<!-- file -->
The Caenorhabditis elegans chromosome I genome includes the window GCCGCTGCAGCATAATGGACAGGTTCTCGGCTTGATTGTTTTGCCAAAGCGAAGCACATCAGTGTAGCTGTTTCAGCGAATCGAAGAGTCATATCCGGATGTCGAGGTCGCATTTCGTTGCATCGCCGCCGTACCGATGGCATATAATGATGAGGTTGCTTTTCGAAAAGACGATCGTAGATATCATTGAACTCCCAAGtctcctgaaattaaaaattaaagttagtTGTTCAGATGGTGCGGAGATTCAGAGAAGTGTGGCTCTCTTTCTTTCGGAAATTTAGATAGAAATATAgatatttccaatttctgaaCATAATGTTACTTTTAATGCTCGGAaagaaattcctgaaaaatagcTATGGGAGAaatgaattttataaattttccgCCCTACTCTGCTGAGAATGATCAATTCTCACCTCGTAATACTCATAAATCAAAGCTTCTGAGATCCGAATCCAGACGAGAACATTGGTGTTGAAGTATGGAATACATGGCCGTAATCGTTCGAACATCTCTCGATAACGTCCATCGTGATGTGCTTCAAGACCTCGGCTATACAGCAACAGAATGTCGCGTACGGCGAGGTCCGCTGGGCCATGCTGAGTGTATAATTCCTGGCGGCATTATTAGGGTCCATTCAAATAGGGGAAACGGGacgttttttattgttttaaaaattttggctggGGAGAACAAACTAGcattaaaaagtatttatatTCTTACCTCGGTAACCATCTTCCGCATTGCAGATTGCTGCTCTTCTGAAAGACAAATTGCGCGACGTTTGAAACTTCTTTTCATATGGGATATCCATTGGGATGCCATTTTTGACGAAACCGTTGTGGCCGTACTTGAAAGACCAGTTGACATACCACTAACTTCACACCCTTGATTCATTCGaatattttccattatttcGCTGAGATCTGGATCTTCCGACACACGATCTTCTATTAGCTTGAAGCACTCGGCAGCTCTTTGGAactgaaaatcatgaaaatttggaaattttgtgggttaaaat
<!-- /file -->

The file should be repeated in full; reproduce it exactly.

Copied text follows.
The Caenorhabditis elegans chromosome I genome includes the window GCCGCTGCAGCATAATGGACAGGTTCTCGGCTTGATTGTTTTGCCAAAGCGAAGCACATCAGTGTAGCTGTTTCAGCGAATCGAAGAGTCATATCCGGATGTCGAGGTCGCATTTCGTTGCATCGCCGCCGTACCGATGGCATATAATGATGAGGTTGCTTTTCGAAAAGACGATCGTAGATATCATTGAACTCCCAAGtctcctgaaattaaaaattaaagttagtTGTTCAGATGGTGCGGAGATTCAGAGAAGTGTGGCTCTCTTTCTTTCGGAAATTTAGATAGAAATATAgatatttccaatttctgaaCATAATGTTACTTTTAATGCTCGGAaagaaattcctgaaaaatagcTATGGGAGAaatgaattttataaattttccgCCCTACTCTGCTGAGAATGATCAATTCTCACCTCGTAATACTCATAAATCAAAGCTTCTGAGATCCGAATCCAGACGAGAACATTGGTGTTGAAGTATGGAATACATGGCCGTAATCGTTCGAACATCTCTCGATAACGTCCATCGTGATGTGCTTCAAGACCTCGGCTATACAGCAACAGAATGTCGCGTACGGCGAGGTCCGCTGGGCCATGCTGAGTGTATAATTCCTGGCGGCATTATTAGGGTCCATTCAAATAGGGGAAACGGGacgttttttattgttttaaaaattttggctggGGAGAACAAACTAGcattaaaaagtatttatatTCTTACCTCGGTAACCATCTTCCGCATTGCAGATTGCTGCTCTTCTGAAAGACAAATTGCGCGACGTTTGAAACTTCTTTTCATATGGGATATCCATTGGGATGCCATTTTTGACGAAACCGTTGTGGCCGTACTTGAAAGACCAGTTGACATACCACTAACTTCACACCCTTGATTCATTCGaatattttccattatttcGCTGAGATCTGGATCTTCCGACACACGATCTTCTATTAGCTTGAAGCACTCGGCAGCTCTTTGGAactgaaaatcatgaaaatttggaaattttgtgggttaaaat